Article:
Waste art: art installation from used bottles ‘Cranes’
The artwork consists of four installations. They are permanently exhibited in a 200 sq. m space in the lobby and restaurant of the Hotel Mercure, in Klaipeda. Each installation is unique, yet connected to the others.
Klaipeda is my hometown. I am fascinated by the clear and easy-to-understand layout of this city. It has three main arterial streets built parallel to each other. Smaller streets form a capillary network between them, carrying the life-blood of the city. Klaipeda is a port city, with the seaport stretching along its entire length . The sea is an integral part of the city. It forms the basis of my fondest childhood memories.
As an artist I try to connect the singular, exceptional elements of the city. For example, the respective works in the “Cranes” installation bring the glittering sea and busy port to mind.
All the materials used in creating the Cranes installation are industrial waste and scrap metal, which I collected while walking around the embankment building site.
I did not choose glass as a medium by accident; I think it creates an impression of water and waves in the sea. I tested a new technique for this specific waste art installation. The used bottles were melted in an oven at a temperature of 1000’C. Six hundred bottles were used for the four pieces in the installation. I did not know the right method for melting glass at the time, but improved my skills by working with some masters in the art of stained glass. After many experiments, I finally realized that it took two days to melt a bottle in order to achieve the precise results I wanted.
The process is extremely time consuming because the oven’s capacity is limited to forty bottles at a time. In order to create a textured surface (which diffuses light better), on the base of the melted bottles, they were laid on a bed of sand in the oven. Sand below, and ‘water’ above is evocative of the sea the melted bottles portray in the completed works.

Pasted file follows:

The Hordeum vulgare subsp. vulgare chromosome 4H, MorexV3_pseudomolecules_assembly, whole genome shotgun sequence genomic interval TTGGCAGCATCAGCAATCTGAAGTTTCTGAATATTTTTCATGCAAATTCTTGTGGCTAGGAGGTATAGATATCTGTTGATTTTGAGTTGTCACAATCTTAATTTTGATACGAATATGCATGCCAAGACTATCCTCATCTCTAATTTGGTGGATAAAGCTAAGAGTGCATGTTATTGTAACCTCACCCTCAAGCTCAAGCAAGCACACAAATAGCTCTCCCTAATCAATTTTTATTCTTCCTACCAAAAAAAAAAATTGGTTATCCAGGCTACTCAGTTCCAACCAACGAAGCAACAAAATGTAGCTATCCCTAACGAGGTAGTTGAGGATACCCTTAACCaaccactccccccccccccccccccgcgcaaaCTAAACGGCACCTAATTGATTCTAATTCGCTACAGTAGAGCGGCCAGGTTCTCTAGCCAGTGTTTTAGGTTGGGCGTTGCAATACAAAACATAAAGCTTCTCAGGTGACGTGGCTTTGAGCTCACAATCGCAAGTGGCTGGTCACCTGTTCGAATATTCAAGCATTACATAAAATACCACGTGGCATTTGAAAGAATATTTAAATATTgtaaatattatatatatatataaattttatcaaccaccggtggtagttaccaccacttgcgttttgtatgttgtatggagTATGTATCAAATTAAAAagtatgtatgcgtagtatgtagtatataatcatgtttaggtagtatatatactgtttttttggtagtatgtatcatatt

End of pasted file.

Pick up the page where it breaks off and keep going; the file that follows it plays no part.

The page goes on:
The first work visible when visiting the installation, is a crane’s hook on a chain. It depicts the theme of the installation. The triangle of fused glass shards represents the profile of the cranes in the dockyard.
Behind it is a 14 sq. m installation depicting three cranes. The used, old chains echo the winches on the industrial cranes – a familiar sight in our city. The sun’s reflection on the cranes repeats itself in the glittering glass shards used in the construction.
The background of the installation is reminiscent of Klaipeda’s sunsets when the sky turns from bright orange to more muted colours – warm and glowing behind the ever-present cranes. To create this landscape, I used six shades of brown, three shades of green, bright blue and clear glass bottles. The bottles have more than thirty different shapes which form the three different areas of the background: the evening sky, the waterfront and the strip of sea.
The bottles are individually mounted on the wall at different heights, and with a space behind them, to emulate the movement of the sea and the air. The composition of the bottles also replicates the waves in the sea, and its uneven surface.
Third installation reflects elements of Klaipeda’s old architecture which is a unique method of timber framing, called fachwerk. This is the type of house construction, when the frame is made of horizontal and vertical elements of wooden beams. I use a similar principle when creating a crane from welded old chains. Crane’s winch is made from broken blue bottles. The crane is depicted succinctly, but accurately enough to recognize its form. This is another key feature of my work: used industrial design elements that need change and meaning, in this case chains become cranes.
The fourth installation is on the wall of the restaurant. It depicts the waves of the sea forming a background to three stylized cranes. The water is created from melted blue bottles and the undulating shapes mimic the waves. The cranes have lights mounted behind them, causing them to glow. They consist of clear shards of glass which resembles ice. This is a subtle nod to the fact that Klaipeda’s port is frost-free.
The sum of the works in the installation reflects my desire not to choose new materials for creation, but to create beauty paired with unexpected effect and harmony from used industrial design and household elements.